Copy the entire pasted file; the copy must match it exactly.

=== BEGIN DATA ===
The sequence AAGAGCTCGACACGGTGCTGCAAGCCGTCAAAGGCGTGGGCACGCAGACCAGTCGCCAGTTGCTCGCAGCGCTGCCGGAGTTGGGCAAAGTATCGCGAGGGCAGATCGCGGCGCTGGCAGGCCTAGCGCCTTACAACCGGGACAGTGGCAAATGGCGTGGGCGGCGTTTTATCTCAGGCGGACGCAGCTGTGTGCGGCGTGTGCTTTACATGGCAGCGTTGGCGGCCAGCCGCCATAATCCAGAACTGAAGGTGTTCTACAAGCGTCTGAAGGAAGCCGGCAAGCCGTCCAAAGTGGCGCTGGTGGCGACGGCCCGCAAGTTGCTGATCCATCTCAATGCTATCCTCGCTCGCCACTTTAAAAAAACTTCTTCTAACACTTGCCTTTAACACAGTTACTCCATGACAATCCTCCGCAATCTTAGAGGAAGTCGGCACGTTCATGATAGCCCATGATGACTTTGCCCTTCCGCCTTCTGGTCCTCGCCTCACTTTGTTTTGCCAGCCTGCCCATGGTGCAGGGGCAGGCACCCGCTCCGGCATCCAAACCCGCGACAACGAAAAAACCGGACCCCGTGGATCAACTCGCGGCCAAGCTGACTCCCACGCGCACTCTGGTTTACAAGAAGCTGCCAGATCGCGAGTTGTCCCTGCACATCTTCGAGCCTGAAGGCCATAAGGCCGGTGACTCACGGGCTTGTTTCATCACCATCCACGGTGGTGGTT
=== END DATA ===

The sequence AAGAGCTCGACACGGTGCTGCAAGCCGTCAAAGGCGTGGGCACGCAGACCAGTCGCCAGTTGCTCGCAGCGCTGCCGGAGTTGGGCAAAGTATCGCGAGGGCAGATCGCGGCGCTGGCAGGCCTAGCGCCTTACAACCGGGACAGTGGCAAATGGCGTGGGCGGCGTTTTATCTCAGGCGGACGCAGCTGTGTGCGGCGTGTGCTTTACATGGCAGCGTTGGCGGCCAGCCGCCATAATCCAGAACTGAAGGTGTTCTACAAGCGTCTGAAGGAAGCCGGCAAGCCGTCCAAAGTGGCGCTGGTGGCGACGGCCCGCAAGTTGCTGATCCATCTCAATGCTATCCTCGCTCGCCACTTTAAAAAAACTTCTTCTAACACTTGCCTTTAACACAGTTACTCCATGACAATCCTCCGCAATCTTAGAGGAAGTCGGCACGTTCATGATAGCCCATGATGACTTTGCCCTTCCGCCTTCTGGTCCTCGCCTCACTTTGTTTTGCCAGCCTGCCCATGGTGCAGGGGCAGGCACCCGCTCCGGCATCCAAACCCGCGACAACGAAAAAACCGGACCCCGTGGATCAACTCGCGGCCAAGCTGACTCCCACGCGCACTCTGGTTTACAAGAAGCTGCCAGATCGCGAGTTGTCCCTGCACATCTTCGAGCCTGAAGGCCATAAGGCCGGTGACTCACGGGCTTGTTTCATCACCATCCACGGTGGTGGTT